MySQL MaxID returning stale value after new insert

@Rick.A the other variation of much the same thing you suggested is to have a separate table that tracks “id’s” (next to be inserted)

   create table id_tracker(
          tablename varchar(50)
          nextid        integer

then do

   begin transaction

   update table id_tracker set nextid = nextid + 1

   select nextid from id_tracker

   commit transaction

and this returned value from the last select is now the ID to use

the being transaction followed by the update will pause and serialize access to the ID table and things will proceed normally

this style has worked in any ACID compliant db since I first saw it in the early 1990’s when many db’s didnt support things like autoincrementing primary id columns etc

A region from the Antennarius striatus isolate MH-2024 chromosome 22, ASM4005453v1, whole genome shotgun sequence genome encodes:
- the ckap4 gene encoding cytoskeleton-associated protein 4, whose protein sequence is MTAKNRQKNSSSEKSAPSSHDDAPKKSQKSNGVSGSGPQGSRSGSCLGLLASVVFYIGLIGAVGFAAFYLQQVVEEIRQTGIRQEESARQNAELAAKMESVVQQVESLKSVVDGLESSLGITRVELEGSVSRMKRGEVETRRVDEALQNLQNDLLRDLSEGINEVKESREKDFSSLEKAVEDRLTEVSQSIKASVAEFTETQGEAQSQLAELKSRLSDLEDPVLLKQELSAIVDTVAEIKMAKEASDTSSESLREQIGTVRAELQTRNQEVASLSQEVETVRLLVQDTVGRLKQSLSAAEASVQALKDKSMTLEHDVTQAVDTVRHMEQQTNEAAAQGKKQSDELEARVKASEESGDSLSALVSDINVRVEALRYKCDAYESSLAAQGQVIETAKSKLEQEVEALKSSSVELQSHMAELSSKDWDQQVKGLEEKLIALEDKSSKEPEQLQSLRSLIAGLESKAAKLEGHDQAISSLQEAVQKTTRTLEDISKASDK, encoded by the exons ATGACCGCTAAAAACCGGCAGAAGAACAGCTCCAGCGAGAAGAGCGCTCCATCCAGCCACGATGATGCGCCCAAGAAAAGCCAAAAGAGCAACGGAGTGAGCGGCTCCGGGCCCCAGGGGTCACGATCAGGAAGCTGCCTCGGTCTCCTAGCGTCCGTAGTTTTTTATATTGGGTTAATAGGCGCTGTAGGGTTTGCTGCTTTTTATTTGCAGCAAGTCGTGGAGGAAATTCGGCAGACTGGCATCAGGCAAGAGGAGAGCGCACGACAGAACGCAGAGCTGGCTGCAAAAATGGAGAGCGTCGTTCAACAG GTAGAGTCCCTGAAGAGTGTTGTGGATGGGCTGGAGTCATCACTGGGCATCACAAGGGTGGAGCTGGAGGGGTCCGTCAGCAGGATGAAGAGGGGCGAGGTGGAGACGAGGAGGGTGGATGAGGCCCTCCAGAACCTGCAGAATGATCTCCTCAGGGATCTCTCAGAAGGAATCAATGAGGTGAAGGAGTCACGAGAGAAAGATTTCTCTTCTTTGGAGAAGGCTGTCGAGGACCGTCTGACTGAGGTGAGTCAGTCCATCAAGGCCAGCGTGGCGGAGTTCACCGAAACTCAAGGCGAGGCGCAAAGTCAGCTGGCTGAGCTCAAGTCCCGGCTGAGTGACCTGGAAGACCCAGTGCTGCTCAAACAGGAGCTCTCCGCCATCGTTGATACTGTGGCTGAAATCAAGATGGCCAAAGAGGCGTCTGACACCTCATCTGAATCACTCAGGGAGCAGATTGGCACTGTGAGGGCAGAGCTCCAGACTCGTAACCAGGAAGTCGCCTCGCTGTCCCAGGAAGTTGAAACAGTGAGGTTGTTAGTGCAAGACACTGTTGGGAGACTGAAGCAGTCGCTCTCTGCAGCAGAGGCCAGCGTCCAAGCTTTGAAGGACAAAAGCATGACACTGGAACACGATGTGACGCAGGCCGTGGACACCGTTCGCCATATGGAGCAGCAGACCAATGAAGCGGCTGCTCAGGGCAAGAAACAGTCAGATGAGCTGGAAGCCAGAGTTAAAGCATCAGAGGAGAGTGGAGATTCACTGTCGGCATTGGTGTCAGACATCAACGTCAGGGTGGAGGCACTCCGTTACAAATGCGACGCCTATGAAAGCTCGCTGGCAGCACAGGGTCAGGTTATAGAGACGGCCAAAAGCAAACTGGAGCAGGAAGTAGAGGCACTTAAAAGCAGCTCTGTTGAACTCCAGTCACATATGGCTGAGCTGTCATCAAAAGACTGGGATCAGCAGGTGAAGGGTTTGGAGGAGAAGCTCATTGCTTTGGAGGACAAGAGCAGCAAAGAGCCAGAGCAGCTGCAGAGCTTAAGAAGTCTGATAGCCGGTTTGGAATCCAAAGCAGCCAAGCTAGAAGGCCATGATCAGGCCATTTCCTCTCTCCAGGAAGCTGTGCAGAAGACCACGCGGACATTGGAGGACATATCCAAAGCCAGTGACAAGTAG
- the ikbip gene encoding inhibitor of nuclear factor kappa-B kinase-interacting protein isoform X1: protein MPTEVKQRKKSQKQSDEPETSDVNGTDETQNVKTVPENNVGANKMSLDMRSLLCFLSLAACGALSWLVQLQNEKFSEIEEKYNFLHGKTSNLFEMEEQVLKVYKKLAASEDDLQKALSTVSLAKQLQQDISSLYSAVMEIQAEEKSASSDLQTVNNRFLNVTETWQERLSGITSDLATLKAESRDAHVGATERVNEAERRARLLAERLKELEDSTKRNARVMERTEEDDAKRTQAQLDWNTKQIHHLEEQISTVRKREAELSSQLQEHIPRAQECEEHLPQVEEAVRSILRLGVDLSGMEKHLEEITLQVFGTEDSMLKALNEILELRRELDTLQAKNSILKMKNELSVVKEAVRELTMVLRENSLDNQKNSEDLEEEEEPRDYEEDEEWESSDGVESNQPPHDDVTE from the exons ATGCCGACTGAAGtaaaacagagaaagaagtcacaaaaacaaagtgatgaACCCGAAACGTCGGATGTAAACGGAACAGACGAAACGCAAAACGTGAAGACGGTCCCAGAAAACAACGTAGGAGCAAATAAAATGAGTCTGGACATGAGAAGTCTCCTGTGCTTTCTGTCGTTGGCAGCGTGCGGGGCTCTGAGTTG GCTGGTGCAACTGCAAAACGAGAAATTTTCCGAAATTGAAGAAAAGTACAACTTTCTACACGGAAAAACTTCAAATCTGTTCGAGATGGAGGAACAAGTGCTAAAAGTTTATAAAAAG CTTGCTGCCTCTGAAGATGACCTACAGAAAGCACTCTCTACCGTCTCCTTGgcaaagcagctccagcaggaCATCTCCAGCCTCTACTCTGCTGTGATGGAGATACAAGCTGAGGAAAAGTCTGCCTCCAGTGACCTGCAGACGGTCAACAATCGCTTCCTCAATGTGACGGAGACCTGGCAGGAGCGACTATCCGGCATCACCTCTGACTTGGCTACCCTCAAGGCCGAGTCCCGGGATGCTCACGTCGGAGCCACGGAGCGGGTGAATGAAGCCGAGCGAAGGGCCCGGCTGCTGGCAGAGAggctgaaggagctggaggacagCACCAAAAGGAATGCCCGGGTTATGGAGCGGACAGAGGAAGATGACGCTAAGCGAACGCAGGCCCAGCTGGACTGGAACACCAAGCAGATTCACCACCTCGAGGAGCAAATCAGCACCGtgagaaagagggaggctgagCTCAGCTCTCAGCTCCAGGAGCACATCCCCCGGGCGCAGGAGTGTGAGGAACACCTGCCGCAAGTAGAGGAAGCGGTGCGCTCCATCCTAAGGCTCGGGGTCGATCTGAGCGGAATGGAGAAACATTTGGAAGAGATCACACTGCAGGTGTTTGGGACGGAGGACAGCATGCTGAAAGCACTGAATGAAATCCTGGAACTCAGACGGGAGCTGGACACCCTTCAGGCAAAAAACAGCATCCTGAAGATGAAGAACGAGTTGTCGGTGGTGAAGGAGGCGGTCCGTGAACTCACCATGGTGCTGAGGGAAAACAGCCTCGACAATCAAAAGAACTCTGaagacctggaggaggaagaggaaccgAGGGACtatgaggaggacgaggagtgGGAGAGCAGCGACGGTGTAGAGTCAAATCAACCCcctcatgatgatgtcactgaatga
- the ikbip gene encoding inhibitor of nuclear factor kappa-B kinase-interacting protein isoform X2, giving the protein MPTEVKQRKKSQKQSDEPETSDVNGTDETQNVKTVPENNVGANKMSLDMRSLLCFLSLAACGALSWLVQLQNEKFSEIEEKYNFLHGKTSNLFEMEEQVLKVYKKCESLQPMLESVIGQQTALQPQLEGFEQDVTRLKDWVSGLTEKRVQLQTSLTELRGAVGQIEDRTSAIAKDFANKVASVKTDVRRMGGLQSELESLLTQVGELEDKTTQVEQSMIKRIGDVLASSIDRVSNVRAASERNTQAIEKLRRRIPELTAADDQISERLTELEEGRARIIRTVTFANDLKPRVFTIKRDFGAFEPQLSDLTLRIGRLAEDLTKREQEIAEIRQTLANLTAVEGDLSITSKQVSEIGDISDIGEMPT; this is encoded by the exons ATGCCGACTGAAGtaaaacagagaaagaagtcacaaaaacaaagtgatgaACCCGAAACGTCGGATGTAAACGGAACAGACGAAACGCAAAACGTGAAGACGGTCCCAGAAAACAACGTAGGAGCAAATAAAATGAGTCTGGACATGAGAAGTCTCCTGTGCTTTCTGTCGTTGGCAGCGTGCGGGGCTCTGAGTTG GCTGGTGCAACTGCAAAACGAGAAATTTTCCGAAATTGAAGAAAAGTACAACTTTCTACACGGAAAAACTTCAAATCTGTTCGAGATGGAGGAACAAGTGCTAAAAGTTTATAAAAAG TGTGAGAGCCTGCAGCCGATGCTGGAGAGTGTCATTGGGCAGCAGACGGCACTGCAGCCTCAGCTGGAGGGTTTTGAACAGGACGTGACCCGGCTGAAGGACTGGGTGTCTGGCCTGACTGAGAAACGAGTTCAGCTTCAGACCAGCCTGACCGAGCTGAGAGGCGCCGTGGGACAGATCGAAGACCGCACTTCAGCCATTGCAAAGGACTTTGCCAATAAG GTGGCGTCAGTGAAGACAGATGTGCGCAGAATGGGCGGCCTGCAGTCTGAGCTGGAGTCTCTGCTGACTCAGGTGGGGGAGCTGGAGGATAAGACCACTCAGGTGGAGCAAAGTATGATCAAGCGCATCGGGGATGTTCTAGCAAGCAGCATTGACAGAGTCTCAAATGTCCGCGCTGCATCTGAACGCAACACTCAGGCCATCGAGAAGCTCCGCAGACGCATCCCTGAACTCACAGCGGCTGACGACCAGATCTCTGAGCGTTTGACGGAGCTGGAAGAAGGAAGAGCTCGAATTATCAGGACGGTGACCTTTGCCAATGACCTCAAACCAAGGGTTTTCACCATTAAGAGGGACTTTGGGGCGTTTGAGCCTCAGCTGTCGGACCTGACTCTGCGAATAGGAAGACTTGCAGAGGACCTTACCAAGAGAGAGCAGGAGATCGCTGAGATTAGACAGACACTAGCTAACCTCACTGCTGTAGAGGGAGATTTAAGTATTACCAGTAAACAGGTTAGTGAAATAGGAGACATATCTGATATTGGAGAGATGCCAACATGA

Not what I suggested to solve William’s problem of “needing” a Max(ID) (not sure about the reasons, I’m just accepting them), but what you are saying here is one usual way to emulate an AUTO INCREMENT feature present basically in all modern DBs. In MYSQL it is the AUTO_INCREMENT clause of the CREATE TABLE statement.

SQLITE even does not track an auto increment behind the scenes, it uses this exact feature in front of us :grinning_face_with_smiling_eyes: updating and reading a table called sqlite_sequence

PostgreSQL even has an entire set of features dedicated to create and maintaining sequences:

It was juts something else you might suggest
Its at least another possibility but it seems that he’s not open to any others and will have issues with MAX_ID in a busy environment for exactly the reasons you’ve already mentioned

I’ve mentioned the AUTO_INCREMENT clause there. He’s aware…
Even using an auto increment and sequence generators, people can make bad designs unable to set the proper values in some fields in a multi-user busy environment without proper locks and some serialization of processes. I think that the basis for understanding it, or at least a start point, are there. I’m trying not judging how wrong/right an unknown code is, just explained things, and moved on.